Once this coupling has been solved, the new outgoing waves are calculated by

This model is descripted in the following figure

In the next figure f represents the frictional force while Hlt and Hrt are the filters that model the losses of the left-going and right-going waves propagating toward the bridge and the nut respectively.

We noticed that this model looks a little like the physical model of the Karplus-Strong Algorithm. However, a plucked-string waveform has a feature of decaying slowly over time while the violin has a feature of creating a longer sustain time to create that bowed-string sound.

Therefore, we decided to use Karplus-Strong Algorithm to create a pulled-string sound. To create the sound, we used an ADSR envelope and convoluted with Karplus-Strong Algorithm output. ADSR stands for Attack, Decay, Sustain and Release time and is used to model the timbre of an instrument.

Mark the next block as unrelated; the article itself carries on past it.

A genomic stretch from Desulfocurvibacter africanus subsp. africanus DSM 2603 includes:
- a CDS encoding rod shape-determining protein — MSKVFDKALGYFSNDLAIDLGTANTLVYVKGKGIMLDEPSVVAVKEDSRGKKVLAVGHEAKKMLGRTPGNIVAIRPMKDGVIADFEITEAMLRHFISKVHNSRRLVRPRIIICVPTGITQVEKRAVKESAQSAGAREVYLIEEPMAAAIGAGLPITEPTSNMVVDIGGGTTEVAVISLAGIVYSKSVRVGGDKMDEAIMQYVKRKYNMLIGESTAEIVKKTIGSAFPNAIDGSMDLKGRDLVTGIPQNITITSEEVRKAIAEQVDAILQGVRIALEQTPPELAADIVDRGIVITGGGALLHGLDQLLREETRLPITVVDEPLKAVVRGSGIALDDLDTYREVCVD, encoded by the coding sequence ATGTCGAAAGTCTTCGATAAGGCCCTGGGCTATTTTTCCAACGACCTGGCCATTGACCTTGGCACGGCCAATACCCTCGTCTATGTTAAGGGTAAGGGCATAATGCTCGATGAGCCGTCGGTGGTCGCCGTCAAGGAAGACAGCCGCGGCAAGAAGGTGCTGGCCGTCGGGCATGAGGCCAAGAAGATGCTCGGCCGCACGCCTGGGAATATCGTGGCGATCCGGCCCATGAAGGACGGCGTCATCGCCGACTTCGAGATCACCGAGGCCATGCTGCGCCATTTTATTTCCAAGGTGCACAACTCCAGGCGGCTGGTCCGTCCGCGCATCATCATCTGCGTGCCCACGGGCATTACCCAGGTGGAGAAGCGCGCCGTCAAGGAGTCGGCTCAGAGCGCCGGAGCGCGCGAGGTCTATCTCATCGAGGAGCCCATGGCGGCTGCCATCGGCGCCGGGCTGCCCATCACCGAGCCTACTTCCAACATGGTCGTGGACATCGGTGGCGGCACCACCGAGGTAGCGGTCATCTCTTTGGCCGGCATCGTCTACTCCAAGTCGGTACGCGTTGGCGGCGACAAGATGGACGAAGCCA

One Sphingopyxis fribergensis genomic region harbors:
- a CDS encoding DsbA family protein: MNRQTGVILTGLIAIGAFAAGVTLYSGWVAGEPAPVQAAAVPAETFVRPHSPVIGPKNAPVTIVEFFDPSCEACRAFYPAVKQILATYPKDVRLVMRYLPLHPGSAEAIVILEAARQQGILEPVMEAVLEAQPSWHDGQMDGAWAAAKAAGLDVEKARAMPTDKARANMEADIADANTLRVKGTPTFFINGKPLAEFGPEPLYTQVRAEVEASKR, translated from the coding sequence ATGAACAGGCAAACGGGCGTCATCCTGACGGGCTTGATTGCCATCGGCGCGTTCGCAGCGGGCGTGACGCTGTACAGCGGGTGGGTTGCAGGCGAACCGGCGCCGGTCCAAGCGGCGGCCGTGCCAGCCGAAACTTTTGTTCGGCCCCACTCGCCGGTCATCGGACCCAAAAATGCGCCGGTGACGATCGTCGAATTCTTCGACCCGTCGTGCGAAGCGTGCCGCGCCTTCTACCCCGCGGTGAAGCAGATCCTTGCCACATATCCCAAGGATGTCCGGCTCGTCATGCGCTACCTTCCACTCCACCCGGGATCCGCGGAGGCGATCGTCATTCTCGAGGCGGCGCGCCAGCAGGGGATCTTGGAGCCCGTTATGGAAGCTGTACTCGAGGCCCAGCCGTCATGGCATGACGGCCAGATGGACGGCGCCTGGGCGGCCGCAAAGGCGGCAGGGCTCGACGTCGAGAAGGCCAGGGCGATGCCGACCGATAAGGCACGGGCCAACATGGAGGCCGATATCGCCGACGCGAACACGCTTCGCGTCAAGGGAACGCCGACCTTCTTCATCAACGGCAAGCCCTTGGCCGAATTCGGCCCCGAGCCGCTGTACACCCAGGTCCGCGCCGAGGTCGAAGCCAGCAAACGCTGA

Different family of instruments has their own ADSR profiles. The attack phase is refers to how the sound is initiated. The greater the slope of attack the harder you press down on the piano or faster you strum on a guitar. The decay phase describes how rapidly the sound dies down from the attack phase to the sustain phase. Some instruments like a drum have extremely fast decay. The sustain phase refers to how long the sound resonates from when it is played. Finally, the release phase refers to how fast the sound decays away once you release the instrument such as releasing the piano key.